British Officials Believe NYC Will Be Brexit's Big Banking Winner
While negotiations on how the United Kingdom will execute its exit from the European Union are ongoing, at least one truth is already evident: London will be losing banking jobs.
At the annual meeting of the Securities Industry and Financial Markets Association, Wall Street's trade group, several executives from British banking and economic development organizations made clear their belief that London's loss will be, mostly, New York's gain.
Banking jobs migrating from London to New York "will be a gradual process as institution after institution decides their European cost bases are unsustainable given the revenues they're getting," City of London Corp. Director Of Economic Development Damian Nussbaum said at the meeting, Crain's New York Business reports.
Estimates peg job losses due to Brexit anywhere from 5,000 to 25,000, and while several banking institutions are eyeing Paris, Frankfurt and Amsterdam as a new base of European operations, English is not the first language in any of those cities.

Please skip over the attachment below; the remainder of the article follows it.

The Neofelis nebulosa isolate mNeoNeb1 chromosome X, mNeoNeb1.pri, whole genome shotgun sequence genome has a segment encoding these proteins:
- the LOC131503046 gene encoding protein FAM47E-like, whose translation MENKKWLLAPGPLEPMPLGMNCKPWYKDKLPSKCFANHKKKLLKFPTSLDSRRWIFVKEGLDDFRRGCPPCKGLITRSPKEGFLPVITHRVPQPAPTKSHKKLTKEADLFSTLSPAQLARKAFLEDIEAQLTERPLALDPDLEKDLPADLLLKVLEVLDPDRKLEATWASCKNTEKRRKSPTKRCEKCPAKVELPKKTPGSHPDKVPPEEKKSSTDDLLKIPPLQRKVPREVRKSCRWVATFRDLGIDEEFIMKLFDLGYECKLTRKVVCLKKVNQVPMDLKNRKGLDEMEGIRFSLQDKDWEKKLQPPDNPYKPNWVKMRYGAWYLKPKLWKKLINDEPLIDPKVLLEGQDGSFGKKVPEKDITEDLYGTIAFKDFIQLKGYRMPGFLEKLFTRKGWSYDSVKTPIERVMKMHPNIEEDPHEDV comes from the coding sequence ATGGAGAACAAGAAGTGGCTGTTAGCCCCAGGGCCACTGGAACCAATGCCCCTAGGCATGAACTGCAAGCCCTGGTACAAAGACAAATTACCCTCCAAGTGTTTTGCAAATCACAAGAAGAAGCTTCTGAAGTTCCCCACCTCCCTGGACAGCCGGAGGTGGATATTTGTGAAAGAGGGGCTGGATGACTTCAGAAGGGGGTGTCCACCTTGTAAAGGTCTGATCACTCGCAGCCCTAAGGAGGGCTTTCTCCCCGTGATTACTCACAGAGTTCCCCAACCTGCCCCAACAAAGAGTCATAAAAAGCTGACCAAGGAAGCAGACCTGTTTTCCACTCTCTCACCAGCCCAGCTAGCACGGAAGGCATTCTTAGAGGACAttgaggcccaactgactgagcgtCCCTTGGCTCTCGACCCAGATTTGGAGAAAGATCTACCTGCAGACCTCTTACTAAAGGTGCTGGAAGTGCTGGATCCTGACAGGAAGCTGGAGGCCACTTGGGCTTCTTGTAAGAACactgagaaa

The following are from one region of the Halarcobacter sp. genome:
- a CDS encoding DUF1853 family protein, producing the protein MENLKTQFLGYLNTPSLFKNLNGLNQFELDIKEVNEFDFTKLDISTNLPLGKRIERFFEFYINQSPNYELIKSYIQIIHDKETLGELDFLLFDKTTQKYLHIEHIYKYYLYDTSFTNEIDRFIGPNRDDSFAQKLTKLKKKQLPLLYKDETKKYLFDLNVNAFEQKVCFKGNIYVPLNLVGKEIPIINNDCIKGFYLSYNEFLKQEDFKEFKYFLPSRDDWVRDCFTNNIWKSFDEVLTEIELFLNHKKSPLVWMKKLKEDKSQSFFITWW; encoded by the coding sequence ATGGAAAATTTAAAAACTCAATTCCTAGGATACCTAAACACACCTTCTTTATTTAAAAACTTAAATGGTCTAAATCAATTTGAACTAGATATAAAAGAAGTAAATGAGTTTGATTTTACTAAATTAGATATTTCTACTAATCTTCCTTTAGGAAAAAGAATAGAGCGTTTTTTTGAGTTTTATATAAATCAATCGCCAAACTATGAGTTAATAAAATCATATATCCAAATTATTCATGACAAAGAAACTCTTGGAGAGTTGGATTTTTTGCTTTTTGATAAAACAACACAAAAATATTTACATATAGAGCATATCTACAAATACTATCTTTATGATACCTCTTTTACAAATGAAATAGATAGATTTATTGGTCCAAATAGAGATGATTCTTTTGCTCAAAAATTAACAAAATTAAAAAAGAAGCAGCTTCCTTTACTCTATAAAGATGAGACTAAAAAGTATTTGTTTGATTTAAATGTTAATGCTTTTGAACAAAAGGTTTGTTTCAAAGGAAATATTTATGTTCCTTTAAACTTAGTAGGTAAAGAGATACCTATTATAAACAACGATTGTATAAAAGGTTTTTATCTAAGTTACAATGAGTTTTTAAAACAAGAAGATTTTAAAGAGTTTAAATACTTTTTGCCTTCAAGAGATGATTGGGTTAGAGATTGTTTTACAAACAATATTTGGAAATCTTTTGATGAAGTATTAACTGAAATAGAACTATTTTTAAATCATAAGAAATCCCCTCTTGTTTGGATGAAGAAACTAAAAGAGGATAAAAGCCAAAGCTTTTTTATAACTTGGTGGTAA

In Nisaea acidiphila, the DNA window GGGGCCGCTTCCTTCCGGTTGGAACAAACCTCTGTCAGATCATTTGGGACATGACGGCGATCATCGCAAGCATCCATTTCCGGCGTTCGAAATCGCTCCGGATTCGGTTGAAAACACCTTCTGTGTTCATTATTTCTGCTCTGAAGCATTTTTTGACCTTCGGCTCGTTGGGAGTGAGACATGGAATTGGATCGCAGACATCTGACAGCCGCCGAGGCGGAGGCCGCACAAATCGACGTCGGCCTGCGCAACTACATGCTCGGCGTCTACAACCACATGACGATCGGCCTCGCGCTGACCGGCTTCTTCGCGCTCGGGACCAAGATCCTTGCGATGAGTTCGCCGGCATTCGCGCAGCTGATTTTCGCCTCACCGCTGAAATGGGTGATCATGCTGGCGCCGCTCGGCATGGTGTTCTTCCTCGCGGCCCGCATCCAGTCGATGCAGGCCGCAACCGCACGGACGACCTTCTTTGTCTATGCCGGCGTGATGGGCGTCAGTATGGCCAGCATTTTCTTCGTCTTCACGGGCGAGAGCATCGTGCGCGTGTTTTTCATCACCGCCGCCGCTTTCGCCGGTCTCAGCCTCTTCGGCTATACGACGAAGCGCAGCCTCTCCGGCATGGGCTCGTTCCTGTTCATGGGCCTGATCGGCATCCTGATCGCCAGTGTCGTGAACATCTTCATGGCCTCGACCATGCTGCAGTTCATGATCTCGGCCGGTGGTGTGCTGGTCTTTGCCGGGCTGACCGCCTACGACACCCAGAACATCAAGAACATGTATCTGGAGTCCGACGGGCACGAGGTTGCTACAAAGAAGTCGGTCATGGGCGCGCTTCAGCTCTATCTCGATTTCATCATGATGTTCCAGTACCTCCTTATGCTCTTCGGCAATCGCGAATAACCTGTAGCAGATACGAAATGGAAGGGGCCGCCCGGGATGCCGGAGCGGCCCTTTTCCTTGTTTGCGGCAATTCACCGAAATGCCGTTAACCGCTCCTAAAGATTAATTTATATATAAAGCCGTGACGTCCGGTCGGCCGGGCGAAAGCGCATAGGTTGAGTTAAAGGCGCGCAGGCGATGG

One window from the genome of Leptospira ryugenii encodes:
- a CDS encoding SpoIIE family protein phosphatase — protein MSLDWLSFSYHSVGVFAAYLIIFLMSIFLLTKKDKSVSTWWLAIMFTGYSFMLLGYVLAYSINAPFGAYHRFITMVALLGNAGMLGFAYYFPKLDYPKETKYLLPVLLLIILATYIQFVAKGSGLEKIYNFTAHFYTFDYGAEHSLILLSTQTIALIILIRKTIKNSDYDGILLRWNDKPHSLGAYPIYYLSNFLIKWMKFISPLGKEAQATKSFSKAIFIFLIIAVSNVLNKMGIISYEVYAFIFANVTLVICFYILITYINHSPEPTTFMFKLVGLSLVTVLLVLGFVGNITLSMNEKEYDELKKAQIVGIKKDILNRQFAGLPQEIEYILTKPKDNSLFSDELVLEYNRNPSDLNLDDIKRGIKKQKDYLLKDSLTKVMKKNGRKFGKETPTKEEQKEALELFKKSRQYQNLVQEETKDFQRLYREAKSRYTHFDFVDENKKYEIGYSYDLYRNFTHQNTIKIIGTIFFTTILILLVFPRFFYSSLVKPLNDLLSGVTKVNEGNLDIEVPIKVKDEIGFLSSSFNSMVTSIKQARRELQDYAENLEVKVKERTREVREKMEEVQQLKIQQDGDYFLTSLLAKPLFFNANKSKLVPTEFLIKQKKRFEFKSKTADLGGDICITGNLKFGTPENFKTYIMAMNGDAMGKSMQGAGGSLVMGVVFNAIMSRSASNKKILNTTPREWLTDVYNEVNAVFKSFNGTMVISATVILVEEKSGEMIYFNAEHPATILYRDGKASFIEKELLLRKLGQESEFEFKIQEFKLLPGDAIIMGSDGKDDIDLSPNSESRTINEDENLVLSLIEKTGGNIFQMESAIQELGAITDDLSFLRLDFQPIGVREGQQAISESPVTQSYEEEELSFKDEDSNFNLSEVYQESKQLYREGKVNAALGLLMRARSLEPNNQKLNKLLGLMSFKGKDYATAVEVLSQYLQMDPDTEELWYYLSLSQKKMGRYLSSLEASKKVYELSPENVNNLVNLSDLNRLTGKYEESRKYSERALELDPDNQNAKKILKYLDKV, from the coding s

"New York will become the path of least resistance," Peterson Institute for International Economics Senior Policy Fellow Jacob Funk Kierkegaard said, according to Crain's.
If even half of those roughly 20,000 banking jobs find their way from London to New York, it would equate to hundreds of thousands of square feet of office demand from companies that tend to lease trophy office assets. Deutsche Bank, for example, signed a headquarters lease in Midtown Manhattan at the Time Warner Center in May, where rents are reportedly close to $100/SF. Wells Fargo and BlackRock are among the firms moving to Hudson Yards, where office rents are comfortably north of $100/SF.
Brexit is set to take effect March 29.